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Paper trail


Pro-Palestinian activists can feel some vindication for their claims that the Brookline Police Department used a trumped-up charge to shut down their peaceful protest at an Israeli festival in June when protest leader Amer Jubran was arrested on a charge of kicking a passer-by (see " Kicking and Screaming, " News and Features, August 3). Last week, Jubran and fellow demonstrators received copies of documents that the Town of Brookline had provided to the local branch of the American Civil Liberties Union, which is investigating possible First Amendment violations by police. The records, which were obtained by the Phoenix, lend some credence to the activistsí claims that police tried to squelch their protest.

In a three-page report detailing the June 10 demonstration, Captain Robert Mello, who commanded police units during the Israeli festival, acknowledges that at least one officer took a large banner from several pro-Palestinian protesters after Jubran was arrested. Mello contends that the banner was blocking foot traffic, and that protesters had been warned several times before the sign was seized. Mello wrote that the officer " rolled up [the banner] and immediately returned it and advised [protesters] not to block the area in question again. " He stressed that " no person or persons were told to leave at any time. "

Yet other documents seem to contradict him. Written accounts of the June 10 radio dispatches, for instance, show that a call had gone out to police units at 1:44 p.m. requesting that officers report to the demonstration site at the corner of Harvard and Beacon Streets. According to the accounts, officers were radioed: " Clear the action ... from a demonstration taking place there. Group disturbing. Arrest Amer Jubran.... Clear, assist. Clear demonstration. " An hourlong police videotape of the protest ó which consists primarily of head shots of the demonstrators ó also captures an officer turning away from peaceful protesters who are asking questions about Jubranís arrest and telling his colleagues, " Move them. Move them out of here. " The officers are then seen advancing into the crowd. The video cuts to a scene of scattered activists looking befuddled. One of them holds a banner thatís wrapped up. No officers are seen on tape confiscating any signs; nor are they heard ordering protesters to leave.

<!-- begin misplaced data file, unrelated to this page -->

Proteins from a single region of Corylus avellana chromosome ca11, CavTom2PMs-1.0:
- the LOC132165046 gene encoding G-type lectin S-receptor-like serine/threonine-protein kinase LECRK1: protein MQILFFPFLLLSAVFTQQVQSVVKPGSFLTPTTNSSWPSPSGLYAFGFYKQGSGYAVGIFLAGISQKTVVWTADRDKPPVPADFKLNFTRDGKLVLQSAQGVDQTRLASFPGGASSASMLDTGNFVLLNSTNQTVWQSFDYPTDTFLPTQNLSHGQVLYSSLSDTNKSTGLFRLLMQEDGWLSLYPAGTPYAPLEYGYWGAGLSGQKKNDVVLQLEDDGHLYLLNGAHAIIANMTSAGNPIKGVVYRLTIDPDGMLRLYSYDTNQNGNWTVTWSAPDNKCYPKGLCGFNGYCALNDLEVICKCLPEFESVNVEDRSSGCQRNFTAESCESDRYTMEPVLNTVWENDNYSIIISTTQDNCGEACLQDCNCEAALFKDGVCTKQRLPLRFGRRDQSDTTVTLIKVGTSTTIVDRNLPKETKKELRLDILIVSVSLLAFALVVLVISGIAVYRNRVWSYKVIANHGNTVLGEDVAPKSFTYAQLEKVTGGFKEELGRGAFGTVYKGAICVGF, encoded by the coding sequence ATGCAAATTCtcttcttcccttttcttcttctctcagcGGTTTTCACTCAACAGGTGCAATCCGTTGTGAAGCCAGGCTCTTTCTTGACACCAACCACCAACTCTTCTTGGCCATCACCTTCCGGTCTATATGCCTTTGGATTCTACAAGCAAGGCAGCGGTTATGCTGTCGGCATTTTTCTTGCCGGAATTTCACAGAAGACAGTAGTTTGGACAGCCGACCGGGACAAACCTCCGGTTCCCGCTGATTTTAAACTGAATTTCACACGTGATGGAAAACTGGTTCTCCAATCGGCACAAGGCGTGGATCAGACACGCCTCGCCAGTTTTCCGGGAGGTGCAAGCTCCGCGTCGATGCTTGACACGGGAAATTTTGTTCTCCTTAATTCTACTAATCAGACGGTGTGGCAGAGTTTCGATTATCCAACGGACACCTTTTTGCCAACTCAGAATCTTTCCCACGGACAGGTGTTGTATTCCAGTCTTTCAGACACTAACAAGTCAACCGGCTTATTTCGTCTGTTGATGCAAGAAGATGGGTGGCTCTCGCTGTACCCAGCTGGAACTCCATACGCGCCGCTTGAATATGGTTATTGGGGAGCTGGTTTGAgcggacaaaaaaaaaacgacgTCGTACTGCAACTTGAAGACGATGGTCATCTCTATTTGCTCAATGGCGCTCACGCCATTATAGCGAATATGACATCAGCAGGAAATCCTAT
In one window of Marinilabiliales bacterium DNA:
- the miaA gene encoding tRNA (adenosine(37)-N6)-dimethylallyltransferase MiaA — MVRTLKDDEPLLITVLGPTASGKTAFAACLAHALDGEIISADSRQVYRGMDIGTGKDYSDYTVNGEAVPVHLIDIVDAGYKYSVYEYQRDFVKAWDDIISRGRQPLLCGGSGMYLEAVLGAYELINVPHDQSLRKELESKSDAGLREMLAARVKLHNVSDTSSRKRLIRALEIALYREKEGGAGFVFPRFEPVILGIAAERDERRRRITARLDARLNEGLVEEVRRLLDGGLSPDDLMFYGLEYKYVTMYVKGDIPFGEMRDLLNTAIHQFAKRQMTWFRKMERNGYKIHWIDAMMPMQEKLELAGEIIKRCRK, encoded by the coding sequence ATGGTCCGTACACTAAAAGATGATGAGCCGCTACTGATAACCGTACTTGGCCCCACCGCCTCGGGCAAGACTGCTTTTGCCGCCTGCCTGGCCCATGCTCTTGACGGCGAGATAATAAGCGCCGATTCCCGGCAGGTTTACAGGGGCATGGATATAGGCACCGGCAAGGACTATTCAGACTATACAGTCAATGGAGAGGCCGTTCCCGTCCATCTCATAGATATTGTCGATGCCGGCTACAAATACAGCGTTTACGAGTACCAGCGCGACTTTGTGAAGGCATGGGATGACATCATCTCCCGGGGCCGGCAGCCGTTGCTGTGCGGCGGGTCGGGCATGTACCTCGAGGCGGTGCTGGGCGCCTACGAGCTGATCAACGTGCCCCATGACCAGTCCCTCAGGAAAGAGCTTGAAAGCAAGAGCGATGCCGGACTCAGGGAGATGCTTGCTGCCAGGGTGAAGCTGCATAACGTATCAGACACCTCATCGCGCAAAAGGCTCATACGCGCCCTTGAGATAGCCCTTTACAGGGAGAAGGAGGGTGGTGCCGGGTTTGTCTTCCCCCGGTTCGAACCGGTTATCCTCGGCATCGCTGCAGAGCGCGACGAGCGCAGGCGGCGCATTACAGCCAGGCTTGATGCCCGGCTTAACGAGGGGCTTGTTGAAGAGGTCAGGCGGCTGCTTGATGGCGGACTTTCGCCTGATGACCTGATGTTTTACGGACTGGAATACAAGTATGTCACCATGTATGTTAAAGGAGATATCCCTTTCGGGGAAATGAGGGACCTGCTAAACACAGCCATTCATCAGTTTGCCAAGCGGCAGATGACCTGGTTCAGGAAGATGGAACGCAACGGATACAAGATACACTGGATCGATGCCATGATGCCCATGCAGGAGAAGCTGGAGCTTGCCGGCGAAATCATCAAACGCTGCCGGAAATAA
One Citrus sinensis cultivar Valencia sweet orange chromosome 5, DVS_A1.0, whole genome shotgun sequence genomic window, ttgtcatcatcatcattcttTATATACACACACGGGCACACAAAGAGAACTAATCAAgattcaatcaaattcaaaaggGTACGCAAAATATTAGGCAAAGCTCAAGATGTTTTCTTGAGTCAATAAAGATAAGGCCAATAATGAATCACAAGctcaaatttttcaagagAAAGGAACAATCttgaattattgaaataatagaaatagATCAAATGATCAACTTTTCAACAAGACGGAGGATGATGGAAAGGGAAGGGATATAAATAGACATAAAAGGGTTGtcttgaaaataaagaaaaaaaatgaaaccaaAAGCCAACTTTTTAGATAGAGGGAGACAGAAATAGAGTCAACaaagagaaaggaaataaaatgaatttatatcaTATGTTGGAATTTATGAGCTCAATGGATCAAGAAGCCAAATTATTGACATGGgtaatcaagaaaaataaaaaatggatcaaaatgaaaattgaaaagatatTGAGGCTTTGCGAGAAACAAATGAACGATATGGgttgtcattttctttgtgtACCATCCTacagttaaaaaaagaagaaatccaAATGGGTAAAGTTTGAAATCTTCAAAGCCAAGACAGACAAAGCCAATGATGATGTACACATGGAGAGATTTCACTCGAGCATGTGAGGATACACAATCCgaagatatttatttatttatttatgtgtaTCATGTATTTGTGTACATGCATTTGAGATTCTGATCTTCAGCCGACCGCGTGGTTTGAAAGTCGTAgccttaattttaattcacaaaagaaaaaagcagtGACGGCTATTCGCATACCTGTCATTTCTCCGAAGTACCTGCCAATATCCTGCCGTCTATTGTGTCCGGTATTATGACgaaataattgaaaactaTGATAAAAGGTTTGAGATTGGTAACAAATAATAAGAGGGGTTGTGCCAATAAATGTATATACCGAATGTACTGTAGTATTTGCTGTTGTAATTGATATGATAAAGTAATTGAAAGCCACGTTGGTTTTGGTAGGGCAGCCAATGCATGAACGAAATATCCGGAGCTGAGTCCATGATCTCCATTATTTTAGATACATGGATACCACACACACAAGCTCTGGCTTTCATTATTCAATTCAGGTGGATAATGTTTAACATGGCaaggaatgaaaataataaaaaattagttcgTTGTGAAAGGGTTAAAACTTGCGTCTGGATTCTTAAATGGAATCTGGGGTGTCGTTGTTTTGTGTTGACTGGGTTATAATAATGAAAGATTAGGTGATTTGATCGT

Itís hard to say what these revelations mean in any legal sense. ACLU Massachusetts legal director John Reinstein, who had requested the documentation in a July 3 letter to Brookline officials, declined to comment on the details, except to say that heís reviewing their significance. " The documents speak for themselves, " he says. " Weíre still looking at things. Iím not prepared to say anything further right now. "

For Jubran and his supporters, the records only reinforce their complaints. At the very least, the documents fail to show that Jubran actually kicked anyone. In fact, a supplemental police report regarding the activistís arrest ó a report that he and his criminal-defense attorney have tried unsuccessfully to obtain through court motions ó even offers an eyewitness whose testimony essentially exonerates Jubran. In this report, Brookline resident Andrea Audi tells police that she spotted a man in a heated conversation with a protester minutes before Jubran was hauled away. According to the report, " This subject walked into the protester and bumped him into his chest.... Audi said she stayed in the area to see what was going to happen because she felt the [man] was the aggressor and anticipated him reporting a false claim of assault. " Audi told police that she saw the same man approach officers, who then arrested Jubran.

" I think these documents are significant, " Jubran concludes. " Itís like we have seen the ear of the elephant. I want the truth to come out. "

In other words, stay tuned.

Issue Date: September 6 - 13, 2001

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